Not coincidentally, scientific journals require authors to disclose their conflicts of interest. Readers need to know who defines the new limits of the disease, and whether the definition separates the sick from the non-sick, or adds risk factor carriers to the sick. Caregivers need to know the natural course of the disease for various population groups, including which groups will benefit from the administration of given drugs. Patients need to know whether the benefits outweigh the risks, including adverse effects, additional expenses, and changes in social and psychological status.

The issues regarding lack of transparency in the results of research sponsored by the pharmaceutical industry are not limited to the professional sphere. An article by The New York Times 5 reports the efforts by renowned researchers to disclose the results of clinical trials in order to publicize the real benefits and hazards of new drugs.

One point of departure for this movement was the Cochrane Collaboration revision on the flu drug Tamiflu (oseltamivir), manufactured by Roche. The previous revision had concluded that the drug was effective in reducing the risk of complications from influenza, such as pneumonia, but the new revision showed that this conclusion had been based on incomplete data and studies that had not been published in medical journals. The request for access to the set of studies was initially conditioned on signing a confidentiality agreement, but the researchers refused. In December 2009 the Cochrane Collaboration team concluded that there was no proof that the product reduces complications of influenza (a selflimited disease that usually courses with spontaneous cure). That same year, Tamiflu purchases by national governments to stockpile for possible flu outbreaks already accounted for 60% of the US$ 3 billion in turnover on the product's sales. And the Tamiflu issue has not been resolved to this day 5.

Over time, similar episodes have involved a great effort to ensure transparency in decisive issues on the role of drugs in preventing and curing diseases. The inevitable result has been to shake society's convictions and reduce its expectations on the unlimited benefits of medicines. Independent researchers have studied and extensively documented their observation of distortions in the results of published studies that overstate favorable results of new products while omitting or downplaying unfavorable ones. To recall several episodes: the court cases involving claims of underreporting of heart attacks in studies on Vioxx (rofecoxib); publication of distorted data on the association between the antidepressant Paxil (paroxetine) and suicide risk in young people; non-disclosure of safety data on the lipid-lowering drug Avandia (rosiglitazone); postponement of removal from the market in the case of ineffective and harmful weight-loss products such as sibutramine; and postponement of the decision to restrict therapeutic indications without scientific proof, as in hormone replacement therapy in menopause.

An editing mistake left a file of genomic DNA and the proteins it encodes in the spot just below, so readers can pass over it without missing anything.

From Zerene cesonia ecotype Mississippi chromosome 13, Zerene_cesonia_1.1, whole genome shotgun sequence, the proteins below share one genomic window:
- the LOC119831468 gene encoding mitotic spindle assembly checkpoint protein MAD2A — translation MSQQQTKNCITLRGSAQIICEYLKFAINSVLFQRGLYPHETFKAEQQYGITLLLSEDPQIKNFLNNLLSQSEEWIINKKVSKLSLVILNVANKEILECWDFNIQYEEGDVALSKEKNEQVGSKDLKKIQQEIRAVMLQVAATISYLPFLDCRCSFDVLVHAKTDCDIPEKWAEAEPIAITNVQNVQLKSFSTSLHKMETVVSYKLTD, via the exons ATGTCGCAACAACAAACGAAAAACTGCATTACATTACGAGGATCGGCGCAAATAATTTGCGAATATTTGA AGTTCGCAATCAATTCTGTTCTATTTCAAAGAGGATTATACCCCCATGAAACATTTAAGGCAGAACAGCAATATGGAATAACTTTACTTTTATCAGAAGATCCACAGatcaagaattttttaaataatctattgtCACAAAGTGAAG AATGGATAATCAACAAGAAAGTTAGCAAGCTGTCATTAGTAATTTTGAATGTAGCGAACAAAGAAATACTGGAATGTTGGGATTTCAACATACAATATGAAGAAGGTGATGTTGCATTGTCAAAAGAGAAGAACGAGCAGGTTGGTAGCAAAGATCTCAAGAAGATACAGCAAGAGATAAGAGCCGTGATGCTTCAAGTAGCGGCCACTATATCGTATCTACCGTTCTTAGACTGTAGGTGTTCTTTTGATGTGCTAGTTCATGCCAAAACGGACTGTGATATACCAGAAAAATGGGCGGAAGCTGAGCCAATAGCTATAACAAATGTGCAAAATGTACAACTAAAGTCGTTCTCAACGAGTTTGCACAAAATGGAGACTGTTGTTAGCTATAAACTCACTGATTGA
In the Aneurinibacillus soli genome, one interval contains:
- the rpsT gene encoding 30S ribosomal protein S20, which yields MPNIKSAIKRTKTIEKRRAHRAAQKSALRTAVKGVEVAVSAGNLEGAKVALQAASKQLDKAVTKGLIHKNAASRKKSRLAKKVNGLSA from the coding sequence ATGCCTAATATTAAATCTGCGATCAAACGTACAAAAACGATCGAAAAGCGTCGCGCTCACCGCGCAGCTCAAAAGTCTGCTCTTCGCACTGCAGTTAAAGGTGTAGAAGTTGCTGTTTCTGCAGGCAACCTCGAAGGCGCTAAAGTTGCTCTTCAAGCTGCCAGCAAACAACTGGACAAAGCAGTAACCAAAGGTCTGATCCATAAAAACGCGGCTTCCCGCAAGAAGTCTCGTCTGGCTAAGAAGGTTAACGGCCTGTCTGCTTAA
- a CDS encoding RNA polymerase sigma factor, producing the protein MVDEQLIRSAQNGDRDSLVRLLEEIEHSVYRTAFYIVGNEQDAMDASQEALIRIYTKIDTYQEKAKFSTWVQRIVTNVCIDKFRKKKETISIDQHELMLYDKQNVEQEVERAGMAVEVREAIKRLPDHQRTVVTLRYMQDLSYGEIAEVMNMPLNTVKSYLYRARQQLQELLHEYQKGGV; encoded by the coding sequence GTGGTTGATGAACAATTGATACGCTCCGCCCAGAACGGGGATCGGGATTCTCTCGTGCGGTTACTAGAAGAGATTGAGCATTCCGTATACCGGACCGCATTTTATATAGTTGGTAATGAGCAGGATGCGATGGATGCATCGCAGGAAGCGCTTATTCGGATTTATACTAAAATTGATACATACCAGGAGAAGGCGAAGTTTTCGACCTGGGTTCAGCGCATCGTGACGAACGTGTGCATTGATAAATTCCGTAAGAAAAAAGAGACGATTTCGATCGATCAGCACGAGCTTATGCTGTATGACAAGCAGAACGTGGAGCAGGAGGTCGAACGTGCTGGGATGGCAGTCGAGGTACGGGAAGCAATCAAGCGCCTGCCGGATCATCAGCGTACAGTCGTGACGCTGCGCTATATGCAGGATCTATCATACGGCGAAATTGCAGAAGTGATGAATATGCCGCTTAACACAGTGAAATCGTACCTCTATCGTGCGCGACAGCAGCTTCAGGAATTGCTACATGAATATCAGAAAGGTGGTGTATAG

Several measures have been suggested for the patient care quality improvement agenda 3. These include: maintaining healthy skepticism towards changes in disease thresholds; limiting the automatic ordering of tests to include only those that actually assist diagnosis; conduct screening selectively and with a scientific basis; and interpret abnormal results within the context of the overall clinical picture, repeating and reconsidering tests in light of treatments. Thus, clinicians and patients would be acting to contain the diagnostic avalanche.

Drugs should be valued when they are supported by robust scientific evidence for their efficacy and safety and are prescribed by welltrained and well-informed healthcare professionals, within the authorized therapeutic indications and only for the necessary time. A drug prescribed to relieve suffering and reduce pain should be employed sparingly, based on clear criteria, and when other measures are ineffective.

In individual patient care, a watch-and-wait approach, minimal intervention, counseling, and non-pharmacological measures should prevail over the uncritical acceptance of manufacturers' dictates. The pharmaceutical industry has less to do with health than with business, investments, stock prices, and individual gain. All this justifies the pressure for transparency, in order to make the results of clinical trials public.

 

 

1. Jadad AR. Randomized controlled trials: a user's guide. London: BMJ Books; 1998.         [ Links ]

2. Angell M. The truth about the drug companies. How they deceive us and what to do about it? New York: Random House; 2004.         [ Links ]

3. Glasziou P, Moynihan R, Richards T, Godlee F. Too much medicine; too little care. BMJ 2013;346:f4247.         [ Links ]

4. Godlee F. Who should define disease? BMJ 2011;342:d2974.         [ Links ]

5. Thomas K. Breaking the seal on drug research. The New York Times 2013; 29 jun.         [ Links ]

 

Correspondence
S. Rozenfeld
Departamento de Epidemiologia e Métodos Quantitativos em Saúde, Escola Nacional de Saúde Pública Sergio Arouca, Fundação Oswaldo Cruz
Rua Leopoldo Bulhões 1480, 8º andar
Rio de Janeiro, RJ, 21041-210, Brasil
rozenfel@ensp.fiocruz.br

Submitted on 29/Aug/2013
Approved on 09/Sep/2013